Health officials across the country have warned of contracting coronavirus while protesting police brutality, but a new study suggests the protests haven't resulted in a spike of new cases.
In recent weeks, there's been an increase in cases in states such as Florida as more locations continue to open. However, the new study, published by the National Bureau of Economic Research, data taken from protests across over 300 of the biggest U.S. cities suggests there's no evidence linking the protests with the rise in coronavirus cases in recent weeks. As a result of the protests, researchers have determined that social distancing behaviors have increased in the aftermath.
"Our findings suggest that any direct decrease in social distancing among the subset of the population participating in the protests is more than offset by increasing social distancing behavior among others who may choose to shelter-at-home and circumvent public places while the protests are underway," the research reads.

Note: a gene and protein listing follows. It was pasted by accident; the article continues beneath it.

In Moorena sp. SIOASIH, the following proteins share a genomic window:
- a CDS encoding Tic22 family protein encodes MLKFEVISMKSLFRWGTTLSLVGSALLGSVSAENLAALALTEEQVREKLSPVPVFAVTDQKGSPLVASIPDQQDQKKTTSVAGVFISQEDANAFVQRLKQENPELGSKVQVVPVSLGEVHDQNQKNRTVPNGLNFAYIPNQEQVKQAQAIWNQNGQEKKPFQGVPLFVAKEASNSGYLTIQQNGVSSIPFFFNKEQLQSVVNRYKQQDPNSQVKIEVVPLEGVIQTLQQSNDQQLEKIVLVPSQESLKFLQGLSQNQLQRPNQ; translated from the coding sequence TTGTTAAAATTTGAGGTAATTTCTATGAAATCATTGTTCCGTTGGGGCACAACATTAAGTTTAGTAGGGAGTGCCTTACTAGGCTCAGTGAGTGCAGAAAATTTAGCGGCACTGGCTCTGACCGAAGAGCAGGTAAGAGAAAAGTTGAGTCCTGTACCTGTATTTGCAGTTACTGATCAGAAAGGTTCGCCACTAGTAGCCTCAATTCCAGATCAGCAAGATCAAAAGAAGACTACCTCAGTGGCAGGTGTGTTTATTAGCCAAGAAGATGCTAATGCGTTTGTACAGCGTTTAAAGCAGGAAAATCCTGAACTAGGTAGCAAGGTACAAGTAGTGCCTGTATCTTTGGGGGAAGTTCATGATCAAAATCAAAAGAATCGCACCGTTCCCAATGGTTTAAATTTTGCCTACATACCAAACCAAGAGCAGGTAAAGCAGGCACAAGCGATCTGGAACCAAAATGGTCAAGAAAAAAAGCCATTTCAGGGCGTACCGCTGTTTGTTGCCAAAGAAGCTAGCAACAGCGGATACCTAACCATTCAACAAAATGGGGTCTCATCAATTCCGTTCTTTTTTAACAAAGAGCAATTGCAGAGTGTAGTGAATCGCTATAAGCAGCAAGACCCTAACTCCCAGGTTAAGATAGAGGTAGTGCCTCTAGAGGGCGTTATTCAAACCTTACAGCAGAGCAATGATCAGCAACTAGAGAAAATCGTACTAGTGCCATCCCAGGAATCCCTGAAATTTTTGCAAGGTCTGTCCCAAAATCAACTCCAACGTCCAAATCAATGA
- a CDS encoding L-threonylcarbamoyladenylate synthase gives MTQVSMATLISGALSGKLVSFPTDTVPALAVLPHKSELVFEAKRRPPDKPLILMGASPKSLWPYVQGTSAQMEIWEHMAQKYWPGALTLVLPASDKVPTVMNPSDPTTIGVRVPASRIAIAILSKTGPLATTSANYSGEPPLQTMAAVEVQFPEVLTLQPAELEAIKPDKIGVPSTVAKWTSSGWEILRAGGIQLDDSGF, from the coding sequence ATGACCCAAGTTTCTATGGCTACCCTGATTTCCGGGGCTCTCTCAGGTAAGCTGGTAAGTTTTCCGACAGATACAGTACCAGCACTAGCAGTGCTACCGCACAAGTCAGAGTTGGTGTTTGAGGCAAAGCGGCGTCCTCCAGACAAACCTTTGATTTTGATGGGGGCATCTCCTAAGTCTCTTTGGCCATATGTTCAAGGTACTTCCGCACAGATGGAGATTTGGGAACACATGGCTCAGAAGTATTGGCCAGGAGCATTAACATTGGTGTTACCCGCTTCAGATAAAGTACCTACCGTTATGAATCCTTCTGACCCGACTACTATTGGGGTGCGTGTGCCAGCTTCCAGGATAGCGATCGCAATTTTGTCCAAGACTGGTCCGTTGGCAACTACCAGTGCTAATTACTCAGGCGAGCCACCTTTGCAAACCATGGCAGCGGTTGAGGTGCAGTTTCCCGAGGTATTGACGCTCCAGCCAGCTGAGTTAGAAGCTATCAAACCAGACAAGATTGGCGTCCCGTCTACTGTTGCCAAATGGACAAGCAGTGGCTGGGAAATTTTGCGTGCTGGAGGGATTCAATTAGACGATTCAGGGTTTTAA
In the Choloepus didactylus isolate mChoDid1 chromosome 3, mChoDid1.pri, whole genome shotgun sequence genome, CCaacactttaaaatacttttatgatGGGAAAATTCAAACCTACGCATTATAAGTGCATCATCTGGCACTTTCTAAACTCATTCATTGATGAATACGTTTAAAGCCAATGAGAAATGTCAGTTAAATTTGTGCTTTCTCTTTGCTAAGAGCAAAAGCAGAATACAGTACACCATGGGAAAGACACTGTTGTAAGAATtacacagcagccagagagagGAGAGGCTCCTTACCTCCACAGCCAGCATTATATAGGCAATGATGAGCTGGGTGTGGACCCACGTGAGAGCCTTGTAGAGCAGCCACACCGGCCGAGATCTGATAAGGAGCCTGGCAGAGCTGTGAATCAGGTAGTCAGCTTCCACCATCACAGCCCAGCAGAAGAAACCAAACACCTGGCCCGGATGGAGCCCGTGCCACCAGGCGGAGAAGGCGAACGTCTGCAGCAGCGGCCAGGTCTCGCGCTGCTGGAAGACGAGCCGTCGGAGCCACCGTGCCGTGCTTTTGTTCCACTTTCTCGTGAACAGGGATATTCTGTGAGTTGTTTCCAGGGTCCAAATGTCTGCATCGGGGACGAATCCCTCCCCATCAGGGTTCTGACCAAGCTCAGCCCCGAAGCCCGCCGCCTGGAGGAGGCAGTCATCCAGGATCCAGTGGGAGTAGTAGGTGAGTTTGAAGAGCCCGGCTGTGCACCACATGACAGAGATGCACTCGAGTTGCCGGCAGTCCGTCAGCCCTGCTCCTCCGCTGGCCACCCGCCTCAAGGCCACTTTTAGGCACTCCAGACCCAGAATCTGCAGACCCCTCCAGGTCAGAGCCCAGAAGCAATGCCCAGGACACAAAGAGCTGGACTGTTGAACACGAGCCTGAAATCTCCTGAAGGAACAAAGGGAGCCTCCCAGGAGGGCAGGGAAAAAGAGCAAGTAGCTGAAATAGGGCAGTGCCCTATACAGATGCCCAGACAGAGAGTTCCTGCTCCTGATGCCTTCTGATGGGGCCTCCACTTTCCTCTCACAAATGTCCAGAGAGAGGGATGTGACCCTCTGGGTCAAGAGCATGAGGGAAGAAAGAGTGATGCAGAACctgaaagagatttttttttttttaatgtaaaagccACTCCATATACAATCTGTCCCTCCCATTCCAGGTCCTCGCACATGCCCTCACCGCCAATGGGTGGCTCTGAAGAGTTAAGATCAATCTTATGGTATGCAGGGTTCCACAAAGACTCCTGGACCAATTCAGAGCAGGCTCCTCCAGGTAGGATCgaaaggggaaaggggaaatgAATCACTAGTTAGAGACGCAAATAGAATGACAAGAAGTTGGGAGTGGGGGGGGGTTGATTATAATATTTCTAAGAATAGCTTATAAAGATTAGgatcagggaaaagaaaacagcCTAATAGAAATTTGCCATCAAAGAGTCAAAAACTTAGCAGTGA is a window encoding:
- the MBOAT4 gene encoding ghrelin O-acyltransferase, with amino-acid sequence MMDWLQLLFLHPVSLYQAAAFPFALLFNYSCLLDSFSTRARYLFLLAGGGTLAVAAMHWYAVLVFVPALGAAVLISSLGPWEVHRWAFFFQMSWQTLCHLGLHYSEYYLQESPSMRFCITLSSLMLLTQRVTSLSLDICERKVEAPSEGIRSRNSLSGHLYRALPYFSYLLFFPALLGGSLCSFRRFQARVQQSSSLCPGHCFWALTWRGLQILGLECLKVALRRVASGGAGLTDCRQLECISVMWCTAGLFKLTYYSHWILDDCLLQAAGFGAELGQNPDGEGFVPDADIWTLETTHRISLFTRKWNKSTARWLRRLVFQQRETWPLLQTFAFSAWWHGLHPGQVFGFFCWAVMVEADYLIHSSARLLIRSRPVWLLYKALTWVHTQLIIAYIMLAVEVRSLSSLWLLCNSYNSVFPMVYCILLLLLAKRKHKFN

It is worth noting, though, that it's still possible that protests could have caused an increase in spread of the virus among those who attended. "There are other possible explanations for our findings as well, such as avoiding travel outside the home due to additional traffic congestion or street closures, or due to lack of available activities from businesses closures near protest sites," the study adds.
As the Wall Street Journal reported last week, early testing data from cities across the country suggested Black Lives Matter protests haven't led to a uptick in new cases. On Tuesday, it was reported by the Los Angeles Times that infections among Los Angeles police officers have spiked in the past few weeks; protesters have criticized officers in numerous states for not wearing face masks during the protests.